7 Essential Embroidery Knots
Knots are an essential part of hand sewing. They keep your thread in place on the back of your fabric. They're also known for tangling up your thread and causing general frustration. I'm not a fan of those kinds of knots... But when it comes to hand embroidery, knots are also an essential stitch for adding texture, depth, and dimension to the front of your stitch project. They also add decoration, detail, and bring your creative vision to life on the front of your fabric.
As I'm sure you have guessed there are many different kinds of embroidery knots. Many can be made on their own, used to fill in spaces, and some can even be made in a row or chain. Embroidered knots can be tricky and frustrating, however, you're familiar with them, you'll love the added emphasis to your embroidery.
Here are 7 essential hand embroidery knots you should know.
The French knot is a round, raised knot that can range in size. It's one of the most common embroidery knots and the first knot I learned how to make. By wrapping the thread around the needle more times or using more strands of thread, the French knot can grow in size. Stitchers can also alter the look of the French knot based on their thread tension; a tighter knot will be more rounded, where as a looser knot will be larger and loopier.
Pictured above from R to L: extended design from A Pacific Northwest Spring in How to Embroider Texture and Pattern, Forest Foraging Peel Stick and Stitch patterns, Desert Meadow-Beginner Hand Embroidery Pattern PDF.
Colonial Knot/Figure 8 Knot
The colonial knot or figure 8 knot is almost interchangeable with the French knot. The two look very similar but are made differently. When making a French knot, all of the thread is wrapped in one direction, where as with the colonial knot, the thread is wrapped in a figure 8. I also find that the colonial knot sits higher up off of the fabric because of how the thread is wrapped. Since learning how to make the colonial knot, I have also found that many stitchers are also very particular about which knot they prefer. I'm not picky and like them both.
Admittedly, the pistil stitch is called a stitch and not a knot, but to me, it's a knot. The pistil stitch is basically a French knot with a long tail or straight line attached. I love using it for plants and flowers. Just like the French knot, the more times the thread is wrapped around the needle, the larger the knot of the pistil stitch will be.
Pictured above from R to L: 3D Woodland-Advanced Embroidery Kit, Woodland Mushroom-Advanced Embroidery Kit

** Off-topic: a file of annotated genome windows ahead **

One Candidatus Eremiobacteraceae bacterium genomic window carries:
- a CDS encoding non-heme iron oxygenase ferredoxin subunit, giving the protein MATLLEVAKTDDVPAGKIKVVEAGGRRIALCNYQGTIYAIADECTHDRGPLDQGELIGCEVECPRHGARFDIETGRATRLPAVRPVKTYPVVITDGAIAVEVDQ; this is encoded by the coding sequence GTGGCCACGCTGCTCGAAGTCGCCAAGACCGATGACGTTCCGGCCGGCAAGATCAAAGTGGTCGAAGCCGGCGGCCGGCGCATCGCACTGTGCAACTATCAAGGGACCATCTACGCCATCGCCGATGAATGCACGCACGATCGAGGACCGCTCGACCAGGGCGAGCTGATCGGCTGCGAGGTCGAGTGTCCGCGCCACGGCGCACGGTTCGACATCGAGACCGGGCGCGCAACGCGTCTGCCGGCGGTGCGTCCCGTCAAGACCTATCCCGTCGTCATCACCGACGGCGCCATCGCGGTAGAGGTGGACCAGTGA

The Chinese knot looks very similar to the pistil stitch. In my opinion it's the colonial knot's version of the pistil stitch. Like the French and colonial knots, I find the pistil stitch and Chinese knot interchangeable if they're being made as stand along knots. An added benefit of the Chinese knot, is that it can also be made in a line.
The four-legged knot looks similar to a cross of plus sign with a knot in the center. I've used this stitch for anything from flowers to stars. While not as common (no pun intended) I think this knot is one of the easiest on this list to create.
Th bullion knot is a long thin knot. Every time I make this knot I think of a worm. Much like the French knot, keeping the tension even is an important factor when creating the bullion knot. If the thread is wrapped loosely, the knot will be lumpy and loopy. The bullion knot is also a fun way to fill in a space with added texture.
Pictured above from R to L: Forest Foraging pattern from How to Embroidery Texture and Pattern, 3D Woodland-Advanced Embroidery Kit, and Advanced Thread Doodles embroidery workshop sampler by MCreativeJ.
The Danish knot is a triangular knot. While usually made as a stand alone knot, I've also used this knot to fill in spaces and create nobly texture on gourds. Similar to the four-legged knot, the Danish knot also slides the needle under other threads making loops to create a filled in knot. With the Danish knot, I find it's helpful to keep this knot looser than the other knots mentioned on this list so that it fills in the triangular space more.
Pictured above from R to L: A Pacific Northwest Spring pattern from How to Embroidery Texture and Pattern, Advanced Thread Doodles embroidery workshop sampler by MCreativeJ.
I hope you enjoyed learning about different hand embroidery knots! This is just a sampling of the many embroidery knots you can make. For step by step tutorials of many of these knots and patterns, be sure to check out my book How to Embroider Texture and Pattern!